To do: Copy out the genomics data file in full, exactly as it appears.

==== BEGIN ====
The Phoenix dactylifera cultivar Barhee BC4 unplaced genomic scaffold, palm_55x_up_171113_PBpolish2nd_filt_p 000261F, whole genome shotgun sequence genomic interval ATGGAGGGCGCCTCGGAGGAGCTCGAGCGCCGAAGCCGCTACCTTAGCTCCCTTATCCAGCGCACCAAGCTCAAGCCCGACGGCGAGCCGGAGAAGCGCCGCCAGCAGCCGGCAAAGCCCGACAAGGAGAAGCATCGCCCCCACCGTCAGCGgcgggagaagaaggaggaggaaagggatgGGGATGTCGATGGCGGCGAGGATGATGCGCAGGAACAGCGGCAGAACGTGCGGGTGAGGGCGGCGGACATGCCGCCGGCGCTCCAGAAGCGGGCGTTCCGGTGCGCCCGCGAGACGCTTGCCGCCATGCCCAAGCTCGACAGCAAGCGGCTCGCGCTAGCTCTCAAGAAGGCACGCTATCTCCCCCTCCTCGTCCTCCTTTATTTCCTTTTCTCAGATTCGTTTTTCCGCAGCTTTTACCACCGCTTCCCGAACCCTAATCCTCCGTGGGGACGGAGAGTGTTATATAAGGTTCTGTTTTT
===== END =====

The Phoenix dactylifera cultivar Barhee BC4 unplaced genomic scaffold, palm_55x_up_171113_PBpolish2nd_filt_p 000261F, whole genome shotgun sequence genomic interval ATGGAGGGCGCCTCGGAGGAGCTCGAGCGCCGAAGCCGCTACCTTAGCTCCCTTATCCAGCGCACCAAGCTCAAGCCCGACGGCGAGCCGGAGAAGCGCCGCCAGCAGCCGGCAAAGCCCGACAAGGAGAAGCATCGCCCCCACCGTCAGCGgcgggagaagaaggaggaggaaagggatgGGGATGTCGATGGCGGCGAGGATGATGCGCAGGAACAGCGGCAGAACGTGCGGGTGAGGGCGGCGGACATGCCGCCGGCGCTCCAGAAGCGGGCGTTCCGGTGCGCCCGCGAGACGCTTGCCGCCATGCCCAAGCTCGACAGCAAGCGGCTCGCGCTAGCTCTCAAGAAGGCACGCTATCTCCCCCTCCTCGTCCTCCTTTATTTCCTTTTCTCAGATTCGTTTTTCCGCAGCTTTTACCACCGCTTCCCGAACCCTAATCCTCCGTGGGGACGGAGAGTGTTATATAAGGTTCTGTTTTT